Athens travel guide

Planning a trip to Athens

Why Athens?
  • Seeing the Parthenon on Acropolis Hill
  • Exploring the rich collections at the Archeological Museum
  • Witnessing the origins of democracy at the Agora
  • Having a classic Greek meal at a taverna in the Plaka
  • Checking out the Cycladic art at the Goulandris Museum

Athens built a mighty metropolis; organized one of the world's first successful democracies; and founded schools of art, architecture, literature, drama, and philosophy that continue to be the touchstones of today's western civilization—all this by the 5th century BC, when folks in the rest of the western world were still in their proverbial diapers.

Modern Athens preserves three magnificent sights: the Acropolis Hill, whose Parthenon to Athena is the ur-Greek temple; a massive Archeological Museum; and the Ancient Agora, the civic laboratory in which modern democratic ideas were first developed and tested.

The rest of the city, it must be said, leaves much to be desired; it's a tangled mess of over-development, traffic, and pollution. Athens carries one of Europe's most sacred cultural heritages, but honestly, I'd see those greatest hits quickly and then move on to the rest of Greece.

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How long should I spend in Athens?

You really only need a day and a half to two days here. See the major sights, and move on.

Athens is not the most relaxing of cities to hang around—that's what Greece has all those beaches and islands for.

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Athens tours


Recommended hotels in Athens

Hotel Gran Bretagne [€€€€€] - This Beaux Arts bastion of 19th-century luxury has an appropriately neoclassical lobby and 12-foot ceilings in the well-appointed rooms. Accommodations on Athens's busy central Syntagma Square have a view (some of the Acropolis), but those on the courtyard are quieter.

Elektra Palace [€€€–€€€€] - For the price, this is a great location, just southwest of Syntagma Square in the colorful Plaka. The clean, contemporarily furnished and rooms—with all the amenities—get smaller as you go up (though none are tiny by any stretch), but the balconies get proportionately larger. The biggest plus is the rooftop pool with its sweeping Acropolis view and bar and barbecue service in summer (about 20 rooms, many of them suites, get the view, too, but they can't guarantee it when booking).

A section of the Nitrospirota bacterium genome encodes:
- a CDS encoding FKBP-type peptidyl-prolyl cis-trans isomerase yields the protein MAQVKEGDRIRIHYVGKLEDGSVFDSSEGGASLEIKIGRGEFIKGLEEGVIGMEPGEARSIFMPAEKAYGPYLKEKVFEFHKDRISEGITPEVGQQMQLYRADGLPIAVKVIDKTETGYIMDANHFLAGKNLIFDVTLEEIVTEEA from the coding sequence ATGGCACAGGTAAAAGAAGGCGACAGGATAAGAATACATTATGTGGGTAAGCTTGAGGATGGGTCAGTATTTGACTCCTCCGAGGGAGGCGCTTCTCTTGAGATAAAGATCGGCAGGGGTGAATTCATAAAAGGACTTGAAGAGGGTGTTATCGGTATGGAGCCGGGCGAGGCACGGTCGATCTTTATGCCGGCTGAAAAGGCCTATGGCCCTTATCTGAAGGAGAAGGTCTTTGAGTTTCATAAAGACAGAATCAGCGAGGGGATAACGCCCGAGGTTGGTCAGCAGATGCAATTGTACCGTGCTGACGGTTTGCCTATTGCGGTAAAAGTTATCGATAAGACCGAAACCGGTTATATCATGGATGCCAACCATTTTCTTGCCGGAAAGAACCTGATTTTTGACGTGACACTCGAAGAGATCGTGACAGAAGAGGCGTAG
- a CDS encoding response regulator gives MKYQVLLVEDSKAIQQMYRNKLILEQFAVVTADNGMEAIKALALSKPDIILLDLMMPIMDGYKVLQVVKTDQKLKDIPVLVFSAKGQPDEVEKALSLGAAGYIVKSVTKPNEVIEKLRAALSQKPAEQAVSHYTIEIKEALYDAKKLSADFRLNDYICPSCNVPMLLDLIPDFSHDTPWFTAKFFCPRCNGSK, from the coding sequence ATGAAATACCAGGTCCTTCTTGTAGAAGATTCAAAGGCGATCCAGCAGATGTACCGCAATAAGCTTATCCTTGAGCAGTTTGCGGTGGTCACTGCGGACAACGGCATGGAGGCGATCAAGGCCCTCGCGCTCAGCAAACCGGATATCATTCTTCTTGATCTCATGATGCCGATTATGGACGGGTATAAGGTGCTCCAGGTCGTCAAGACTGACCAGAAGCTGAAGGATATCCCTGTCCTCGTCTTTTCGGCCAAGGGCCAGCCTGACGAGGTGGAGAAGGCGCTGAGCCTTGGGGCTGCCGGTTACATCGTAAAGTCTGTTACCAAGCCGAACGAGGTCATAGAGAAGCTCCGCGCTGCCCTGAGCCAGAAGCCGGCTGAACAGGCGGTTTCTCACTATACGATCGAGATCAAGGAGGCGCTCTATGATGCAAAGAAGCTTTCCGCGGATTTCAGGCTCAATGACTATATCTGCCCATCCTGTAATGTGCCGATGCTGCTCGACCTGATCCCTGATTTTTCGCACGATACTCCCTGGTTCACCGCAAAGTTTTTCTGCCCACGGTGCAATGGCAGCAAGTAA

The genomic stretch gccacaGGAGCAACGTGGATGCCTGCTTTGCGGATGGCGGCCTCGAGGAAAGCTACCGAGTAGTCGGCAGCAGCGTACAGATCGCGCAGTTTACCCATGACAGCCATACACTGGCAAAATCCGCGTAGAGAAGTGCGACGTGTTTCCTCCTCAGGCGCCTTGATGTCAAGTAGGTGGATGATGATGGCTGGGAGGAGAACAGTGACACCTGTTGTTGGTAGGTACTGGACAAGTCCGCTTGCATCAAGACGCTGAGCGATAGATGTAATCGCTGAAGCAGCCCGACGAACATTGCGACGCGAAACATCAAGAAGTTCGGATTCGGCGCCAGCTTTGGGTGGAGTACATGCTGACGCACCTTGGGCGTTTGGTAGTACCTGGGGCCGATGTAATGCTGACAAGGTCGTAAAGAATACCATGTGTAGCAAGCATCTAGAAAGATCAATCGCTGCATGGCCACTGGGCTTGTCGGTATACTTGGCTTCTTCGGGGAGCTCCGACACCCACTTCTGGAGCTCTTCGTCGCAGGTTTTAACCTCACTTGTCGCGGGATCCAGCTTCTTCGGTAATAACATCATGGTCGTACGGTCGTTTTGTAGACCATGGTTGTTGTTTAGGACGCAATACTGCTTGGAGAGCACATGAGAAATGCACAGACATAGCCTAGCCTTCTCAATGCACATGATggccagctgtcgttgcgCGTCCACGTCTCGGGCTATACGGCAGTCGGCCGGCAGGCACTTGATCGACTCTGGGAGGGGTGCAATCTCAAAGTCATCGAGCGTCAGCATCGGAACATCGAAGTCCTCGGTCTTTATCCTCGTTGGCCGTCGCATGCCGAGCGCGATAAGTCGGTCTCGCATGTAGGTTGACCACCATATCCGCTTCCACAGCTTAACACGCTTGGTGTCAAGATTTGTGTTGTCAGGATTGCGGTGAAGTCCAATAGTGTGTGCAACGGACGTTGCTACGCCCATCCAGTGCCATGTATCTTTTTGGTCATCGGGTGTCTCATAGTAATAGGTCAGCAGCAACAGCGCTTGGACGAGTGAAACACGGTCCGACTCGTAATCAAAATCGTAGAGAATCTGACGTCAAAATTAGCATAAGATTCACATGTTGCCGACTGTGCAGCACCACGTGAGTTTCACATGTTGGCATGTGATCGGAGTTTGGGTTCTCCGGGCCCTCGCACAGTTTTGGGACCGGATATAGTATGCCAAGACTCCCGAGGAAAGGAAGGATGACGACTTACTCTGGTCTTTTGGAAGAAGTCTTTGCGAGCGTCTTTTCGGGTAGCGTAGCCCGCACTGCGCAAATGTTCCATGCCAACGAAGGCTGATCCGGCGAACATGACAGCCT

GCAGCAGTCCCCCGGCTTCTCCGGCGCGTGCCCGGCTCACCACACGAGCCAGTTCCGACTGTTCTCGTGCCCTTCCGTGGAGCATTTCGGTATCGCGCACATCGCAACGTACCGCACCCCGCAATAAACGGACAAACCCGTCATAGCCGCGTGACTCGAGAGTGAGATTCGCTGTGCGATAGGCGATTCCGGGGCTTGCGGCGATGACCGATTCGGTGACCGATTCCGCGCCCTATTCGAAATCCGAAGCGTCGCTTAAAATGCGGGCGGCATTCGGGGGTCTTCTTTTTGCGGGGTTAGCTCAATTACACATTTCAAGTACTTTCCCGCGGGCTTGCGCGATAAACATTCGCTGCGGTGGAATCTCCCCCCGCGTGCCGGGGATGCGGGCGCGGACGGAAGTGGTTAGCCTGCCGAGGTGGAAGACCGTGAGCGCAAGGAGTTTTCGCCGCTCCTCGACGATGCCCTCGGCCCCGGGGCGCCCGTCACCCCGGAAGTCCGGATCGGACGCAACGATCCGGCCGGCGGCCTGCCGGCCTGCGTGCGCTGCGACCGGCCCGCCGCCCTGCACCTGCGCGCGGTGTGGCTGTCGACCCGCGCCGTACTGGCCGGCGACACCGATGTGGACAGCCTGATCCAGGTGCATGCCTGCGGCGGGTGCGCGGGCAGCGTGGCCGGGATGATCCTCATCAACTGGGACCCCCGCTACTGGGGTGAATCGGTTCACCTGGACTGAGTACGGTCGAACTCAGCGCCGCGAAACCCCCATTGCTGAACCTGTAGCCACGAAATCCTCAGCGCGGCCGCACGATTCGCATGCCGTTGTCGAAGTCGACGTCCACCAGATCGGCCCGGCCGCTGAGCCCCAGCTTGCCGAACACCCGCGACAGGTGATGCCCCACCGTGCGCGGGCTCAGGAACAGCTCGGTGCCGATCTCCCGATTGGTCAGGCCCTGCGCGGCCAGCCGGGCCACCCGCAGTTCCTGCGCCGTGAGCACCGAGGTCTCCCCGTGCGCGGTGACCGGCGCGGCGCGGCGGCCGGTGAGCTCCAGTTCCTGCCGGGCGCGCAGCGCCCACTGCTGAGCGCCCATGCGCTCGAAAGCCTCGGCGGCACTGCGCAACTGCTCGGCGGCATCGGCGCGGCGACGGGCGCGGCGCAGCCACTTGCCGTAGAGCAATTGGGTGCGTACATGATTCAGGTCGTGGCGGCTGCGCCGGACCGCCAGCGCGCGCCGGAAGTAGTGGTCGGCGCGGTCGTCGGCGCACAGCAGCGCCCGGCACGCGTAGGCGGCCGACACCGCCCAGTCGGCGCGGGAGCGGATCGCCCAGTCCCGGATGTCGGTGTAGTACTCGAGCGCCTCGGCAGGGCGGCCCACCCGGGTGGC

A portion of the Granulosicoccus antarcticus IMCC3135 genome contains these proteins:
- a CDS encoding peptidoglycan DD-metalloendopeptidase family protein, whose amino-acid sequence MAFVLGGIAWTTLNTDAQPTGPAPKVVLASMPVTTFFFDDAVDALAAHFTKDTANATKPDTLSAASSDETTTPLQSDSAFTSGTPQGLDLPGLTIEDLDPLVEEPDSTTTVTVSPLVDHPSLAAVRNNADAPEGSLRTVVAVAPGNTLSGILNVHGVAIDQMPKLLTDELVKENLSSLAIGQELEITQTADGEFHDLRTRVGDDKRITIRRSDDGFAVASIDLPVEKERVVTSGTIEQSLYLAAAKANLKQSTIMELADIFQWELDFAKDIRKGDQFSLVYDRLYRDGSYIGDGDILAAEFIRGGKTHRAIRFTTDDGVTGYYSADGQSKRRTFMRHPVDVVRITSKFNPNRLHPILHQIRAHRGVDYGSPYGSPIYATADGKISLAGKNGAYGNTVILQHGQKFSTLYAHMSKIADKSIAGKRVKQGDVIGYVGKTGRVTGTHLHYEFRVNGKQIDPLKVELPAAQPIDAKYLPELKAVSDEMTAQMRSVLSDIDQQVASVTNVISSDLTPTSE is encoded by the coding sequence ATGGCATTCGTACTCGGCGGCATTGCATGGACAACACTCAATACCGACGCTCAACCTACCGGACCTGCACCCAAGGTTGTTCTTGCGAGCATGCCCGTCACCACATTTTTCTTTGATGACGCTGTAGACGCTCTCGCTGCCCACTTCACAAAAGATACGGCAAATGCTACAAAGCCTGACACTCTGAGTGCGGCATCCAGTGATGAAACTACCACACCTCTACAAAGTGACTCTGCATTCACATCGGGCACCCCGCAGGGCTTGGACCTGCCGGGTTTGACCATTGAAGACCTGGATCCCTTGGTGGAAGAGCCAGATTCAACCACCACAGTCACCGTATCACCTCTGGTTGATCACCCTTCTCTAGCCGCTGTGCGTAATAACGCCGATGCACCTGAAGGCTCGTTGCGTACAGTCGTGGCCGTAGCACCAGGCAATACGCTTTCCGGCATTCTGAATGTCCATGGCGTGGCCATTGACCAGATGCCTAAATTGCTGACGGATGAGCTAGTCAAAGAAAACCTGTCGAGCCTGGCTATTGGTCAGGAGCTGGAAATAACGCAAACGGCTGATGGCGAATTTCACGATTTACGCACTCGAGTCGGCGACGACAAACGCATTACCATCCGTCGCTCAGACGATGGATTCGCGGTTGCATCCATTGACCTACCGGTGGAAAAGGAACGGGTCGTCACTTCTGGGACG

Hotel Acropolis View [€€] - Snuggled into a quiet side street on the slopes of Philopappou Hill, the Acropolis View has small, uninspired, but modern renovated rooms with A/C and televisions. The big selling point: a few rooms even live up to the hotel's name. The roof terrace offers all guests outstanding Acropolis panoramas, especially at sunset.

Hotel Tony [€€] - This budget standard was once a hostel, but since it redecorated and up-graded, it has attracted a varied clientele of value-seekers. It's still utterly basic, but it's run by a very amicable couple, and there's a small communal kitchen for light cooking.

Attalos Hotel [€€] - The Attalos maintains its popularity among budgeteers by keeping squeaky clean, plain-but-nice rooms with A/C and friendly service. The roof terrace has a bar for snacks' ice cream and a lovely view across the city to the Acropolis (check it out at night), as do 37 of the upper floor rooms, many from balconies. Street-side rooms have soundproofed windows (pretty effective).

Hotel Acropolis House [€–€€] - You'll find many original moldings and other classic architectural details in this restored, 150-year-old villa. The newer wing is not as charming, but it has modern, tiled bathrooms. Continental breakfast is included in the price of the room. It's in the pedestrian heart of the Plaka, and there are fridges in the hall to store your picnic supplies.

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This article was by Reid Bramblett and last updated in December 2011.
All information was accurate at the time.

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Copyright © 1998–2013 by Reid Bramblett. Author: Reid Bramblett.